After a quick stop at the 4 Square, we were straight onto the Otago Rail Trail once more - this time, heading out of Alex, towards Omakau (where we'd had breakfast the day before). After a few kms, we made a right-turn off the old rail trail, and headed up towards the first section of the Old Dunstan Trail, along Crawford Hills Road. For the first (and last) time in a while, we had a nice little breeze at our backs, helping progress.


Crawford Hills Road, featuring hills

Moar Crawford Hills Road, looking back towards Alex



While the heat was getting up, the climbs melted away pretty easily - as did my composition, to put it politely. Cliff and I stopped for water at the top of the first gentle 400m climb, and I was already feeling pretty funky. We carried on down, along Crawford Hills Road, nearing Old Dunstan Road, when I was required to make the first of many roadside pit stops. I'll spare the detail, but will say the travel packs of wet wipes I'd brought along with me were a godsend!


Descending, towards the Old Dunstan Road

I'd waved Cliff on (for obvious reasons), so had a little bit of catching up to do. I did just that, on the lower reaches of the first big climb - the gradual 650m ascent up past the Poolburn Reservoir.


The man, the myth, the munter




Once passing the little huts perched on the side of the reservoir (at about 1,100 metres above sea level!), there was a little undulating, before the descent began.


Poolburn Reservoir

It was great fun, shaving off about 600 of those hard earned metres we'd just gained in altitude over 10km.



Pausing for food, and to admire the view back up the Maniototo Valley

I paused at one point, nearing a water crossing - I'd managed to keep my nice new merino socks dry since yesterday, and wasn't keen on continuing with wet feet. I casually removed each shoe, and threw it across the water to dry land (thankfully), before removing my socks, stashing them in a pocket, and carrying my bike over. It probably took 5 or 6 minutes to do, but I was thankful to have nice cool feet, and dry socks and shoes once I was moving again! As seemed to be the trend, I was now behind, playing catch up with my riding buddy.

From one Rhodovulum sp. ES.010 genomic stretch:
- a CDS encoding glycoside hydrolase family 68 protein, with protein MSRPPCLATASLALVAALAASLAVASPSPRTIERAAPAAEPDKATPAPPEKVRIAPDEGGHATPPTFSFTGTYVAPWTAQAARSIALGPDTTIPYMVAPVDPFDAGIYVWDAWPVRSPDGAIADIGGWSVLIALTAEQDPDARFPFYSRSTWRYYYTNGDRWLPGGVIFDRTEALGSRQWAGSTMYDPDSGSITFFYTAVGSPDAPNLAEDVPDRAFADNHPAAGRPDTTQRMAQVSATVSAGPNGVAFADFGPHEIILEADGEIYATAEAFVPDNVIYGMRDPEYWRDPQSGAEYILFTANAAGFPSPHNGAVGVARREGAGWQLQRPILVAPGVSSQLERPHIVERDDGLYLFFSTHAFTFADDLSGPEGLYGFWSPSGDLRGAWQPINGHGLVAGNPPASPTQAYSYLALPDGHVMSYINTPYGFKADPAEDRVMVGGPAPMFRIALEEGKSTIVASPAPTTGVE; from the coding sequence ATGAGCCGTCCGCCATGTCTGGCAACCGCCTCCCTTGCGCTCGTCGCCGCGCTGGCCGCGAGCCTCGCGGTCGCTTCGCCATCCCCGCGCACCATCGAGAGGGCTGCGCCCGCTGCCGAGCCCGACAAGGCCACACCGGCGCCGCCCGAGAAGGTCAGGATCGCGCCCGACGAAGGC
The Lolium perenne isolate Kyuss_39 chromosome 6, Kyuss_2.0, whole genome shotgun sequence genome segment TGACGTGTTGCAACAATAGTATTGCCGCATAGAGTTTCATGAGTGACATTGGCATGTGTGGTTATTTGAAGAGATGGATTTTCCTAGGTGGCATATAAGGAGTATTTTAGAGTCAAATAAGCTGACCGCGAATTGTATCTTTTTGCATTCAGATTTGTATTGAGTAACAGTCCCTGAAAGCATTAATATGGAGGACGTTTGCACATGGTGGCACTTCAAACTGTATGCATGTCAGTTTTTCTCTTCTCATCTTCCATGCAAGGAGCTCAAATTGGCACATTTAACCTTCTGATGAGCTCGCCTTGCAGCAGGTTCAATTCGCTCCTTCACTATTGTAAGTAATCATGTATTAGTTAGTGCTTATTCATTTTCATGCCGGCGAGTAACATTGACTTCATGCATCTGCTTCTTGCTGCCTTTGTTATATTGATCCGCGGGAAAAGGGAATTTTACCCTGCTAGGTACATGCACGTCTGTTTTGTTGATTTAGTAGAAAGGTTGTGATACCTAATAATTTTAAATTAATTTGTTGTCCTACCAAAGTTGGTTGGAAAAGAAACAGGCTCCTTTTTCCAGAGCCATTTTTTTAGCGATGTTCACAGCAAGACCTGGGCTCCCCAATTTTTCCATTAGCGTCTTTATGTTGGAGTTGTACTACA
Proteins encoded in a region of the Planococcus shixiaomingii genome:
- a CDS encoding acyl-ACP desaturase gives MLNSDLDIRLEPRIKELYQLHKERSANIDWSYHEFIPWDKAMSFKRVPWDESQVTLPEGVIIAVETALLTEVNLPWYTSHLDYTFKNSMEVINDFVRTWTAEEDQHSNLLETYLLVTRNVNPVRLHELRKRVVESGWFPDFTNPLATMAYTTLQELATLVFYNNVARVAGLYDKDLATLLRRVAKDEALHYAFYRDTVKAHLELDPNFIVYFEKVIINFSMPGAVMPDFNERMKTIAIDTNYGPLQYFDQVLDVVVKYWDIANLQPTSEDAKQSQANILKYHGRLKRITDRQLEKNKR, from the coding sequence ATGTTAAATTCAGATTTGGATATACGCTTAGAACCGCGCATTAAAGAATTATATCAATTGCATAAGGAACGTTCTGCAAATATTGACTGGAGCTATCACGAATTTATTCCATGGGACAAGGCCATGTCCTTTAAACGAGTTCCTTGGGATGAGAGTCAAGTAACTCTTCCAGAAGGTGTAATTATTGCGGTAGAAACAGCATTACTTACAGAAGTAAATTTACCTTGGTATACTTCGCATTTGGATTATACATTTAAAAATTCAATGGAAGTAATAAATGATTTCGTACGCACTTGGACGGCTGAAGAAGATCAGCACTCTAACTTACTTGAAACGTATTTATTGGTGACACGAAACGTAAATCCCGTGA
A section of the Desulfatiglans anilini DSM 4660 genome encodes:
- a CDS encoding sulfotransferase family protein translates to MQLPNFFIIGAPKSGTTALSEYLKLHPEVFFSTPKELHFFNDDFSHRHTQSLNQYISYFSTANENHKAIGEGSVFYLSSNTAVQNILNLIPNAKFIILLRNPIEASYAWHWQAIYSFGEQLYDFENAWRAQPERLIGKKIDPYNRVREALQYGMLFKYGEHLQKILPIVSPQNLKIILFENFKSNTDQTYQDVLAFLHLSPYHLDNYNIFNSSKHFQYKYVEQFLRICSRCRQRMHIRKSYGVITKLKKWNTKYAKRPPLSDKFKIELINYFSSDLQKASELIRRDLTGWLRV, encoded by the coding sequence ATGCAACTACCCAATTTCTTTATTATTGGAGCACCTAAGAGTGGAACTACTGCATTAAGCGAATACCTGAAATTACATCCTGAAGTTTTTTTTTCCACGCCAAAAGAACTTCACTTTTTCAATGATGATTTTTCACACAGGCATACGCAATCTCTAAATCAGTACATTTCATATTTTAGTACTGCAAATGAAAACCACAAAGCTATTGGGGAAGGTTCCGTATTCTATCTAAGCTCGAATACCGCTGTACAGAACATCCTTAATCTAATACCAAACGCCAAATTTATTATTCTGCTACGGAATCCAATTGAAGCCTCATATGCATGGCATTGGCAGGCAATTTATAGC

How to keep your socks and shoes dry, lesson 1

Once off the first section of the Dunstan, we met our old mate, Block Headwind. That motherfucker was there, and he was doing anything possible to slow progress - successfully, I might add. The 10km along Patearoa - Paerau Road took almost exactly an hour, which is slower than my mediocre jogging pace.


Looking back from whence we'd come

Cliff and I had a weeeiiiiird experience, as we were maybe 15 minutes from the turn off at Styx: the first motor vehicle we'd seen in a fair while came towards us, along the unmarked gravel road.

The driver slowed, and lowered his window.

"The water's gotten up a bit since when I last spoke to you. If you head around to the back of the shed, you'll get around the worst of it".

We thanked the driver for the heads-up, and carried on. It was obvious we were both entertaining some form of self-doubt for the next few minutes - neither of us said a word, possibly wondering maybe I'm finally going mental, like they always said I would.

A while down the road, validation was sought - "Did you hear that dude? Sounds like he recognises us, have you seen that car before?" We were stumped, eventually deciding he must've seen Rob, an hour or so ahead of us on the road, and somehow thought a) he was headed somewhere he wasn't, and b) 1 rider somehow had become 2. Either way, it provided a welcome distraction from the incessant headwind.